For Portland police officers, working a shift on Peaks Island used to be considered punishment.

“If a supervisor was mad at you, he’d send you out to Peaks,” Officer Randy Richardson said. “Now it’s a primo gig.”

Richardson would know. For most of his 37-year career with the Portland Police Department, he was stationed on Peaks as the  island’s sole officer – on call around the clock, settling disputes, breaking up fights and occasionally responding to more serious crimes.

But all that has ended.

On Friday, the 58-year-old Standish resident worked his final shift on Peaks and more than 60 islanders gathered in the Community Center to surprise him with a retirement party.

On Tuesday, the police department will mark the milestone with its own farewell, when Richardson will receive a plaque for his service.

Richardson was born in South Portland and grew up in Deering Center. He went to the University of Maine to study forestry, but a friend persuaded him to become a police officer. He was hired in 1982 at age 21.

Richardson spent the first few years patrolling his home turf in Deering. But in 1985, he filled in on Peaks for an officer on extended leave. In 1987, the island with fewer than 1,000 year-round residents became Richardson’s regular beat.

Police officer Randy Richardson displays a trespass notice that was jokingly served to him on his last day working at the Peaks Island police station during a surprise retirement party Friday at the island’s community center. Richardson served for Portland police for 37 years and his work brought him close to the Peaks Island community. Press Herald photo by Ben McCanna

The work was difficult because of a lack of resources. If a car drove into the water, for example, there was no tow service to pull it out. If Richardson had to arrest someone, there was no jail to hold the person. If he was confronted with a dangerous situation, it could take as long as an hour for backup to arrive, he said.

Police enforcement on Peaks Island underwent a change in the early 1980s, he said. In the 1960s and 1970s, the island’s firefighters were deputized to do police work. The city later hired public safety officers to patrol the island. By the 1980s, the public safety department was integrated with the police department and police officers took over.

Now, during the off season, one officer covers 24-hour shifts. From Memorial Day weekend to Labor Day, there are two officers on duty at all times.

The community’s initial response to a police presence was mixed, Richardson said. Officers’ authority was often challenged.

“Everybody tries to see what they can get away with,” he said.

With that in mind, Richardson had to choose his battles wisely. He had to learn when to make an arrest and when to merely send someone home.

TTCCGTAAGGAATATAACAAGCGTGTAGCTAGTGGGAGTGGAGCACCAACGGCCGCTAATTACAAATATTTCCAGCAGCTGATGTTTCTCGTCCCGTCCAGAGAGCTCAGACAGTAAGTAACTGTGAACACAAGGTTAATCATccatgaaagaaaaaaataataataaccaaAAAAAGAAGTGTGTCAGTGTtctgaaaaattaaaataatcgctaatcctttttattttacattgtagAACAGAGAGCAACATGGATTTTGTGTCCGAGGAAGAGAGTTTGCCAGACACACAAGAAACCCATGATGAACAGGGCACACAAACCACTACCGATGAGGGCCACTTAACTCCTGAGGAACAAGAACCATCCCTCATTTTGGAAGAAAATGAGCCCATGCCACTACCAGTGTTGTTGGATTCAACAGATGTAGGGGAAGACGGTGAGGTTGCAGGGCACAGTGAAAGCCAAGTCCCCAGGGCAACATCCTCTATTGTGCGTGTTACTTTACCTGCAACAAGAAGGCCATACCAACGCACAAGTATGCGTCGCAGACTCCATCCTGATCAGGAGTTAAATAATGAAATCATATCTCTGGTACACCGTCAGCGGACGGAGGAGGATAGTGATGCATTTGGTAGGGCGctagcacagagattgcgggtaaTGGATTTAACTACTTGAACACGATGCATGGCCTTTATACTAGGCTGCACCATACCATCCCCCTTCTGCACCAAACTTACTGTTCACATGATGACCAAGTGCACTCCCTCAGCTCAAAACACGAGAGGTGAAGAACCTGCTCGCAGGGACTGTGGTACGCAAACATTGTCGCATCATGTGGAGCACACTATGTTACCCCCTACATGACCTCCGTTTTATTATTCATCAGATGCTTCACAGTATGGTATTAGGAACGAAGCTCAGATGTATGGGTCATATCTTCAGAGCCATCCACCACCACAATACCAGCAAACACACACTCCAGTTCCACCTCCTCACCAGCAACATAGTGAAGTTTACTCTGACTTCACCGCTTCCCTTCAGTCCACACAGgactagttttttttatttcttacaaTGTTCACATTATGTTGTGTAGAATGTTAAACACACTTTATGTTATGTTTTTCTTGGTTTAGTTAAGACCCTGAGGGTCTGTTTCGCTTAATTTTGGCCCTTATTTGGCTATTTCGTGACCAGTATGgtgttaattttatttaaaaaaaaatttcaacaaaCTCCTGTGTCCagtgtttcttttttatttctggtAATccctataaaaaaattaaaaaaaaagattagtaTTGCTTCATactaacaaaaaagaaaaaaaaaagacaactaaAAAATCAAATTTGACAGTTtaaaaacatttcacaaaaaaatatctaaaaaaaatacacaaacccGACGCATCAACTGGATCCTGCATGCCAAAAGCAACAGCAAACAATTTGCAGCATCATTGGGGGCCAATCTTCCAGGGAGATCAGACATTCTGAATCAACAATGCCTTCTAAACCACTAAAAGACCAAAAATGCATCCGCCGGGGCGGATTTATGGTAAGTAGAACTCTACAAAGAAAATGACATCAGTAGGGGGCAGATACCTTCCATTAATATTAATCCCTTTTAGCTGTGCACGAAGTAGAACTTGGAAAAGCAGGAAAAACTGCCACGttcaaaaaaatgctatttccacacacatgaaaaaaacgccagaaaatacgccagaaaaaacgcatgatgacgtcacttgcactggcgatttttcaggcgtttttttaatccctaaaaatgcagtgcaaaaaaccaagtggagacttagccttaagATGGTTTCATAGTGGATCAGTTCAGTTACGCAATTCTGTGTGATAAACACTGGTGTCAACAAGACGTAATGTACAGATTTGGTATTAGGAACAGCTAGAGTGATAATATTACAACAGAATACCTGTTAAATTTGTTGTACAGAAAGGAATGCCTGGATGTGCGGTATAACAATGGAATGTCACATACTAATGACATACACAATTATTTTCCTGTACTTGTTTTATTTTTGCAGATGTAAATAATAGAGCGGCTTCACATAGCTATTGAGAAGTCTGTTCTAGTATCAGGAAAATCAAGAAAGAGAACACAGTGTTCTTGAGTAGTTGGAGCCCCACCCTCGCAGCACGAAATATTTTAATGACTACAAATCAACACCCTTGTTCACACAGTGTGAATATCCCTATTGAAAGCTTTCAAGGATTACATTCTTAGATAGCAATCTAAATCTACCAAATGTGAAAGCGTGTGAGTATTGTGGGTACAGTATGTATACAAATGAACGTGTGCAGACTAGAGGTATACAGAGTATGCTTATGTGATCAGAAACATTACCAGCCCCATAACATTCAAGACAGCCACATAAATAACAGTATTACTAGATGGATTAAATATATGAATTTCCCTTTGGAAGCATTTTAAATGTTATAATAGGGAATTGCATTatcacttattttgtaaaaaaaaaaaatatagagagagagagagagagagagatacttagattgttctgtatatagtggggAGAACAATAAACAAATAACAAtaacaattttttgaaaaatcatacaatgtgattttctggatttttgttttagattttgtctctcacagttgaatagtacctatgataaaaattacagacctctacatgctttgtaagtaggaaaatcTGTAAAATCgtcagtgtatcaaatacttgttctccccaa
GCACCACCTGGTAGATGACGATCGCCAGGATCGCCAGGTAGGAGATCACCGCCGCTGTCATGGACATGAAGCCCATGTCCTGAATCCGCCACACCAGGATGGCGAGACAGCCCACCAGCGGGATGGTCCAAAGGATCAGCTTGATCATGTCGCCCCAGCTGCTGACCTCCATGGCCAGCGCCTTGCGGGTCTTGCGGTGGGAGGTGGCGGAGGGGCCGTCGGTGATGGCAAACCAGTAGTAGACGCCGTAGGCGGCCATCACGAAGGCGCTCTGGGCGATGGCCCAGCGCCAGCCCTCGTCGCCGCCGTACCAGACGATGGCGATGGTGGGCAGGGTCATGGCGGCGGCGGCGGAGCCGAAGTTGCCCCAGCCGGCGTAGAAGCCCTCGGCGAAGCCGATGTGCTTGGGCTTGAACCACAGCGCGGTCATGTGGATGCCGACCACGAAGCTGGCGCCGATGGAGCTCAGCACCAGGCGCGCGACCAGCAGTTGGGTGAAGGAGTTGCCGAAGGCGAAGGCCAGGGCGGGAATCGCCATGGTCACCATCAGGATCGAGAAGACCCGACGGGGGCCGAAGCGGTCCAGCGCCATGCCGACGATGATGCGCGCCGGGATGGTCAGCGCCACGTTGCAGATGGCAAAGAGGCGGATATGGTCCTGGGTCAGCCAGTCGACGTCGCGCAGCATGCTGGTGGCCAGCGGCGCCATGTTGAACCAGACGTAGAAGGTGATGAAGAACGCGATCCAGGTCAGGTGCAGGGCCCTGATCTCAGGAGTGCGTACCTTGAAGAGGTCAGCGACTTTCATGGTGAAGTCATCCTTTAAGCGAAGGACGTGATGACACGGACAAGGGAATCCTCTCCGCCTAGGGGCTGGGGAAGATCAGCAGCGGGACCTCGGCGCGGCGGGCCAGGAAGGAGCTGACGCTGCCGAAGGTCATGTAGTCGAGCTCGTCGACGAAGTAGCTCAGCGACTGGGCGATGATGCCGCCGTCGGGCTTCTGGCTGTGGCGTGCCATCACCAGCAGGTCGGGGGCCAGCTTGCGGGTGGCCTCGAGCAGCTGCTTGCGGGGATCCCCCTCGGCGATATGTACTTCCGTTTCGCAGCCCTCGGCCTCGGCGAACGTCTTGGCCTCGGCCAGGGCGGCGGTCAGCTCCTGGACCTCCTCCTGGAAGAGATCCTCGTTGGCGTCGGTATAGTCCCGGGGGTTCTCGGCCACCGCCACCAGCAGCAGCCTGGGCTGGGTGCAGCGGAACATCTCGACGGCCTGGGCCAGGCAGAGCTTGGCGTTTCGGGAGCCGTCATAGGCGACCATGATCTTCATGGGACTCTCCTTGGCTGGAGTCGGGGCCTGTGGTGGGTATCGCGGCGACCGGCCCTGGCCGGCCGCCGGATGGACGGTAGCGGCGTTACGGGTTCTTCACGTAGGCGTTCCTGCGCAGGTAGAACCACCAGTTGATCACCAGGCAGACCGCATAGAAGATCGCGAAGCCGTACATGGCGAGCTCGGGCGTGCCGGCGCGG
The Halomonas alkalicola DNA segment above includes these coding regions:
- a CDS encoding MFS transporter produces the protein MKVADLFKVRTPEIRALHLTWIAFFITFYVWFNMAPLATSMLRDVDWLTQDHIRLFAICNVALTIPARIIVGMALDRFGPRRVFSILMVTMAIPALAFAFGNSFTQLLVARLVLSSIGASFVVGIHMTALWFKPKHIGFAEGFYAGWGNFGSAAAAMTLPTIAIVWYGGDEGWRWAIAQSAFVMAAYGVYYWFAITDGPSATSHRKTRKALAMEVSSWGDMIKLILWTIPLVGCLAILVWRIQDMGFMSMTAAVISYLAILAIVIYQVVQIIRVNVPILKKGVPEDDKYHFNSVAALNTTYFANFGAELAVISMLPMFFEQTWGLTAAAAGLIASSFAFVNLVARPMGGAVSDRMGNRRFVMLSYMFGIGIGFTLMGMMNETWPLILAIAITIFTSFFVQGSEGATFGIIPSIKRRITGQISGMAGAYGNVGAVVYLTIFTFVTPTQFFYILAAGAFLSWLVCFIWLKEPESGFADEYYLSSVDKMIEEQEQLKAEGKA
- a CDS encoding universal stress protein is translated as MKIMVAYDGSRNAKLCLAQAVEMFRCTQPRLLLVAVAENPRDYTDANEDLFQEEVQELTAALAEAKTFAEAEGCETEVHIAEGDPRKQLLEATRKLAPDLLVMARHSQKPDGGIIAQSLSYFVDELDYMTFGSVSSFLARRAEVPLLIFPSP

Randy Richardson makes the rounds during his surprise retirement party at the Peaks Island Community Center on Friday. Richardson became well acquainted with island residents over the years. Press Herald photo by Ben McCanna

“If you’re 24 years old going up against a 45-year-old fisherman who’s twice you’re strength, you think you’re going to die,” he said.

To compensate, Richardson immersed himself in the community.

“It was a pretty good idea to get to know people,” he said. “You have to learn how to dig your heels in – to let people know you aren’t afraid to take action – but you also have to meet people. Animosity is easy when you’re anonymous. But when somebody knows your name, those problems go away.”

The more people he met, the easier his job became. He knew whom to call if a car got stuck, for instance. But he also learned nuance.

“The thing about working the same neighborhood is you get to make decisions with a little more information in your back pocket,” he said. “Not everybody deserves to go to jail. Sometimes you have the opportunity to tell people to walk away, and they’re thankful the next day.”

Richardson has handled a fair share of crime over the years – a homicide and a string of arsons, to name a few. He once saw a drunken motorcyclist topple over at low speed and then try to evade apprehension by hiding behind a signpost.

But it’s the quiet moments he’ll remember most, he said.

“I’ll miss all the little kids waving at me, calling me by name,” he said. “I’ll miss stopping in for coffee in the early hours at the cafe. It’s kind of like being Norm in ‘Cheers,’ you know?”

Soon, Richardson will start a part-time job as a harbormaster. Portland police are interviewing his replacement, he said.

As for the island, Richardson said he won’t be a stranger. But he might look a little different.

“Next time they see me, I’ll be in shorts and a polo shirt.”


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